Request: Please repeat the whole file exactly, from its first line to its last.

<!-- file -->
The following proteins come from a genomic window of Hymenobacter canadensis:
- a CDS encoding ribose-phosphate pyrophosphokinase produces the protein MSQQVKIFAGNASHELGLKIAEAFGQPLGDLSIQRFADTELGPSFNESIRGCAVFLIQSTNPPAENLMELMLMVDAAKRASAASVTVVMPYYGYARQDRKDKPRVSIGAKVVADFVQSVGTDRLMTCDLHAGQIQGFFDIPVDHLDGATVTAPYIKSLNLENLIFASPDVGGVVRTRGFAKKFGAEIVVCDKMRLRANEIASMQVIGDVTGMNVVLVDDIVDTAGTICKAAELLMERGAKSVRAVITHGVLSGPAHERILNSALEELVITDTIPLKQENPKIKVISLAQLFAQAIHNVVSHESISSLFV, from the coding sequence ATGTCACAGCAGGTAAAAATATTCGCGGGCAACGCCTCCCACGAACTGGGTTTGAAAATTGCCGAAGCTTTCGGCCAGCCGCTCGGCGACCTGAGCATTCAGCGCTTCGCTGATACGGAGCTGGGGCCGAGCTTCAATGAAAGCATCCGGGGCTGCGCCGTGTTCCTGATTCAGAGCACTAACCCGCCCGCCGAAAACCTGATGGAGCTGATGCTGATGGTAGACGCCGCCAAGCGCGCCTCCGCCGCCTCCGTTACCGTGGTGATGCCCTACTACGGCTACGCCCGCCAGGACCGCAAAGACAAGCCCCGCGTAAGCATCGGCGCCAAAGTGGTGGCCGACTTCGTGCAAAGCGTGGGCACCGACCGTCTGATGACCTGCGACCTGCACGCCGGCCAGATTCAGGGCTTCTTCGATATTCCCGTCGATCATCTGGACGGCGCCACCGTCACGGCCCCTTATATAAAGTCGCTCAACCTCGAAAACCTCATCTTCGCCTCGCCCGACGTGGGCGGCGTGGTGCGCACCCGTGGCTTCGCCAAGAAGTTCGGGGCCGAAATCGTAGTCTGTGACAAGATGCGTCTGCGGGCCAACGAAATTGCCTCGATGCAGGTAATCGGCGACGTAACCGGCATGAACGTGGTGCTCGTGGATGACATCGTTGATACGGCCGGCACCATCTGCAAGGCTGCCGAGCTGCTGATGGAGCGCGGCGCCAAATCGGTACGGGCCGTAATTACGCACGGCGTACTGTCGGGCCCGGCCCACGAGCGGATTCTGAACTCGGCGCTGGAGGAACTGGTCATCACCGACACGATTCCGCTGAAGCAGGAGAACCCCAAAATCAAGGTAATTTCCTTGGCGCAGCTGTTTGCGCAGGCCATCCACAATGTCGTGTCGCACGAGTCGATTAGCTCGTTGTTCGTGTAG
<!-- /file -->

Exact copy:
The following proteins come from a genomic window of Hymenobacter canadensis:
- a CDS encoding ribose-phosphate pyrophosphokinase produces the protein MSQQVKIFAGNASHELGLKIAEAFGQPLGDLSIQRFADTELGPSFNESIRGCAVFLIQSTNPPAENLMELMLMVDAAKRASAASVTVVMPYYGYARQDRKDKPRVSIGAKVVADFVQSVGTDRLMTCDLHAGQIQGFFDIPVDHLDGATVTAPYIKSLNLENLIFASPDVGGVVRTRGFAKKFGAEIVVCDKMRLRANEIASMQVIGDVTGMNVVLVDDIVDTAGTICKAAELLMERGAKSVRAVITHGVLSGPAHERILNSALEELVITDTIPLKQENPKIKVISLAQLFAQAIHNVVSHESISSLFV, from the coding sequence ATGTCACAGCAGGTAAAAATATTCGCGGGCAACGCCTCCCACGAACTGGGTTTGAAAATTGCCGAAGCTTTCGGCCAGCCGCTCGGCGACCTGAGCATTCAGCGCTTCGCTGATACGGAGCTGGGGCCGAGCTTCAATGAAAGCATCCGGGGCTGCGCCGTGTTCCTGATTCAGAGCACTAACCCGCCCGCCGAAAACCTGATGGAGCTGATGCTGATGGTAGACGCCGCCAAGCGCGCCTCCGCCGCCTCCGTTACCGTGGTGATGCCCTACTACGGCTACGCCCGCCAGGACCGCAAAGACAAGCCCCGCGTAAGCATCGGCGCCAAAGTGGTGGCCGACTTCGTGCAAAGCGTGGGCACCGACCGTCTGATGACCTGCGACCTGCACGCCGGCCAGATTCAGGGCTTCTTCGATATTCCCGTCGATCATCTGGACGGCGCCACCGTCACGGCCCCTTATATAAAGTCGCTCAACCTCGAAAACCTCATCTTCGCCTCGCCCGACGTGGGCGGCGTGGTGCGCACCCGTGGCTTCGCCAAGAAGTTCGGGGCCGAAATCGTAGTCTGTGACAAGATGCGTCTGCGGGCCAACGAAATTGCCTCGATGCAGGTAATCGGCGACGTAACCGGCATGAACGTGGTGCTCGTGGATGACATCGTTGATACGGCCGGCACCATCTGCAAGGCTGCCGAGCTGCTGATGGAGCGCGGCGCCAAATCGGTACGGGCCGTAATTACGCACGGCGTACTGTCGGGCCCGGCCCACGAGCGGATTCTGAACTCGGCGCTGGAGGAACTGGTCATCACCGACACGATTCCGCTGAAGCAGGAGAACCCCAAAATCAAGGTAATTTCCTTGGCGCAGCTGTTTGCGCAGGCCATCCACAATGTCGTGTCGCACGAGTCGATTAGCTCGTTGTTCGTGTAG